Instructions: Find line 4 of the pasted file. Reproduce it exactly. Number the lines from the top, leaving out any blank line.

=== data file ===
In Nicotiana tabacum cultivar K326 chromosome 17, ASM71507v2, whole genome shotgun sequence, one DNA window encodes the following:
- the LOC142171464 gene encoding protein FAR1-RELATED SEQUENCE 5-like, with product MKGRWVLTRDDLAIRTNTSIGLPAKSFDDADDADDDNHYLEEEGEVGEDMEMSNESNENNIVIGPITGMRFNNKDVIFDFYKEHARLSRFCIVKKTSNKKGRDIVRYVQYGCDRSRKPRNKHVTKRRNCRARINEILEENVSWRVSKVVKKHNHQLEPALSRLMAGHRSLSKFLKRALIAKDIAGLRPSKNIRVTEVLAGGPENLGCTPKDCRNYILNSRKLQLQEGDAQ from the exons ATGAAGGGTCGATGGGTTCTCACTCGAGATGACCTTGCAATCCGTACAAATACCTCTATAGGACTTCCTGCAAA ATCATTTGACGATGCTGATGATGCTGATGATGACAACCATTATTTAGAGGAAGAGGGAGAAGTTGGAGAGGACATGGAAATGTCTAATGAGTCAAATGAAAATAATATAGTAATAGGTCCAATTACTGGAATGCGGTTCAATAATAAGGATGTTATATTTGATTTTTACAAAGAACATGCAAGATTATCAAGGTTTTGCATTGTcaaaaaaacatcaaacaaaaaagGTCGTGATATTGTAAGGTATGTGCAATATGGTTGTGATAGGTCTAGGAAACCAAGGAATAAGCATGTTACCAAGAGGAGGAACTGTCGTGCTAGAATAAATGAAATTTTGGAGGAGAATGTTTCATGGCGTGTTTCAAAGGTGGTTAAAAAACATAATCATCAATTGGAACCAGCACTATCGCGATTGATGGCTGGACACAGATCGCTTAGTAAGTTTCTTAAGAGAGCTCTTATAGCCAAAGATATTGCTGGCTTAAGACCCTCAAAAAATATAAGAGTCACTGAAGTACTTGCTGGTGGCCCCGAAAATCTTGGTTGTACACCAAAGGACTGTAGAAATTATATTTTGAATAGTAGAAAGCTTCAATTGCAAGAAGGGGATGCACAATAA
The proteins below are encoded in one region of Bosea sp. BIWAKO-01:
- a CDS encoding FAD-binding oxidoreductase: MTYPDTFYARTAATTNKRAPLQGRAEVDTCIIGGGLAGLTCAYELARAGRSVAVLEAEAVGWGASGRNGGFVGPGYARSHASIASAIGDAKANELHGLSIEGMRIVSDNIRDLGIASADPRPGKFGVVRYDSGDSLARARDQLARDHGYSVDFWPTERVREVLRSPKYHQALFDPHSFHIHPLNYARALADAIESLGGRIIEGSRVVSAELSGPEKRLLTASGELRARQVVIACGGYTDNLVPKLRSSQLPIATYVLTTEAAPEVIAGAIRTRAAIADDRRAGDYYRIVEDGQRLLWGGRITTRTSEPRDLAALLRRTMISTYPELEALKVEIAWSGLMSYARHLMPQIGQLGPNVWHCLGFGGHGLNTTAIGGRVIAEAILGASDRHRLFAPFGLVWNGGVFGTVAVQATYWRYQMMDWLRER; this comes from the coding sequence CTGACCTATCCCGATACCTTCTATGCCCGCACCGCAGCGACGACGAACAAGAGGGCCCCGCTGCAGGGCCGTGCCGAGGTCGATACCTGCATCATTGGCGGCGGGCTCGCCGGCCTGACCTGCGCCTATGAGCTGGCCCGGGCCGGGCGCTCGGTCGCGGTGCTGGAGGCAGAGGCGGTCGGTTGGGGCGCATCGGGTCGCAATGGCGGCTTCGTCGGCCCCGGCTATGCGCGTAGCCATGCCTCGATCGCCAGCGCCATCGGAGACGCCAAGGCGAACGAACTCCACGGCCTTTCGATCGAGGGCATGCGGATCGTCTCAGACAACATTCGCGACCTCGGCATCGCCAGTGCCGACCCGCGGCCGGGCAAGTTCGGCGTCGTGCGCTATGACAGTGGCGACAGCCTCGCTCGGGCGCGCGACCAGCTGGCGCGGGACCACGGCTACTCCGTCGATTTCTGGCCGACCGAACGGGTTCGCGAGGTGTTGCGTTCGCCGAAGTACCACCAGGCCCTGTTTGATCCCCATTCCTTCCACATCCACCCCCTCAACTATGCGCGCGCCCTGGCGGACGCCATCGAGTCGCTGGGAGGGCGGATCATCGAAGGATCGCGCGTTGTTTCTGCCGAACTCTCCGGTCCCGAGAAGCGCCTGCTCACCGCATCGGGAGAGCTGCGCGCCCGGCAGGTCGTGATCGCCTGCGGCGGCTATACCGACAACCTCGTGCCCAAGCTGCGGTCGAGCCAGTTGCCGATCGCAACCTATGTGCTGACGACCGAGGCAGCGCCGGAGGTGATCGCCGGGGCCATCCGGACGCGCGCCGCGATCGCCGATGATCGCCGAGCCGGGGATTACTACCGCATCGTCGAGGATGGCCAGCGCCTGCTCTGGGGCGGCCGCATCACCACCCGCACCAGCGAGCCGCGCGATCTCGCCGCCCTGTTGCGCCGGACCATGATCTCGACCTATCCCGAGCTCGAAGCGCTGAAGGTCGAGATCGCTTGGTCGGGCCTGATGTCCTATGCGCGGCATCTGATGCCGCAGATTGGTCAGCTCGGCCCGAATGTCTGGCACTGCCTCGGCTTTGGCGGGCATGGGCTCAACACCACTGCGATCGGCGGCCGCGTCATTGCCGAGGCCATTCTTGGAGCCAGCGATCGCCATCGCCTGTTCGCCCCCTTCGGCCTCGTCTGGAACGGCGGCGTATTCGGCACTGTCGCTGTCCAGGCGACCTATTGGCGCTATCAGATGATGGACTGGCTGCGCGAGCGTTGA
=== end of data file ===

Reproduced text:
- a CDS encoding FAD-binding oxidoreductase: MTYPDTFYARTAATTNKRAPLQGRAEVDTCIIGGGLAGLTCAYELARAGRSVAVLEAEAVGWGASGRNGGFVGPGYARSHASIASAIGDAKANELHGLSIEGMRIVSDNIRDLGIASADPRPGKFGVVRYDSGDSLARARDQLARDHGYSVDFWPTERVREVLRSPKYHQALFDPHSFHIHPLNYARALADAIESLGGRIIEGSRVVSAELSGPEKRLLTASGELRARQVVIACGGYTDNLVPKLRSSQLPIATYVLTTEAAPEVIAGAIRTRAAIADDRRAGDYYRIVEDGQRLLWGGRITTRTSEPRDLAALLRRTMISTYPELEALKVEIAWSGLMSYARHLMPQIGQLGPNVWHCLGFGGHGLNTTAIGGRVIAEAILGASDRHRLFAPFGLVWNGGVFGTVAVQATYWRYQMMDWLRER; this comes from the coding sequence CTGACCTATCCCGATACCTTCTATGCCCGCACCGCAGCGACGACGAACAAGAGGGCCCCGCTGCAGGGCCGTGCCGAGGTCGATACCTGCATCATTGGCGGCGGGCTCGCCGGCCTGACCTGCGCCTATGAGCTGGCCCGGGCCGGGCGCTCGGTCGCGGTGCTGGAGGCAGAGGCGGTCGGTTGGGGCGCATCGGGTCGCAATGGCGGCTTCGTCGGCCCCGGCTATGCGCGTAGCCATGCCTCGATCGCCAGCGCCATCGGAGACGCCAAGGCGAACGAACTCCACGGCCTTTCGATCGAGGGCATGCGGATCGTCTCAGACAACATTCGCGACCTCGGCATCGCCAGTGCCGACCCGCGGCCGGGCAAGTTCGGCGTCGTGCGCTATGACAGTGGCGACAGCCTCGCTCGGGCGCGCGACCAGCTGGCGCGGGACCACGGCTACTCCGTCGATTTCTGGCCGACCGAACGGGTTCGCGAGGTGTTGCGTTCGCCGAAGTACCACCAGGCCCTGTTTGATCCCCATTCCTTCCACATCCACCCCCTCAACTATGCGCGCGCCCTGGCGGACGCCATCGAGTCGCTGGGAGGGCGGATCATCGAAGGATCGCGCGTTGTTTCTGCCGAACTCTCCGGTCCCGAGAAGCGCCTGCTCACCGCATCGGGAGAGCTGCGCGCCCGGCAGGTCGTGATCGCCTGCGGCGGCTATACCGACAACCTCGTGCCCAAGCTGCGGTCGAGCCAGTTGCCGATCGCAACCTATGTGCTGACGACCGAGGCAGCGCCGGAGGTGATCGCCGGGGCCATCCGGACGCGCGCCGCGATCGCCGATGATCGCCGAGCCGGGGATTACTACCGCATCGTCGAGGATGGCCAGCGCCTGCTCTGGGGCGGCCGCATCACCACCCGCACCAGCGAGCCGCGCGATCTCGCCGCCCTGTTGCGCCGGACCATGATCTCGACCTATCCCGAGCTCGAAGCGCTGAAGGTCGAGATCGCTTGGTCGGGCCTGATGTCCTATGCGCGGCATCTGATGCCGCAGATTGGTCAGCTCGGCCCGAATGTCTGGCACTGCCTCGGCTTTGGCGGGCATGGGCTCAACACCACTGCGATCGGCGGCCGCGTCATTGCCGAGGCCATTCTTGGAGCCAGCGATCGCCATCGCCTGTTCGCCCCCTTCGGCCTCGTCTGGAACGGCGGCGTATTCGGCACTGTCGCTGTCCAGGCGACCTATTGGCGCTATCAGATGATGGACTGGCTGCGCGAGCGTTGA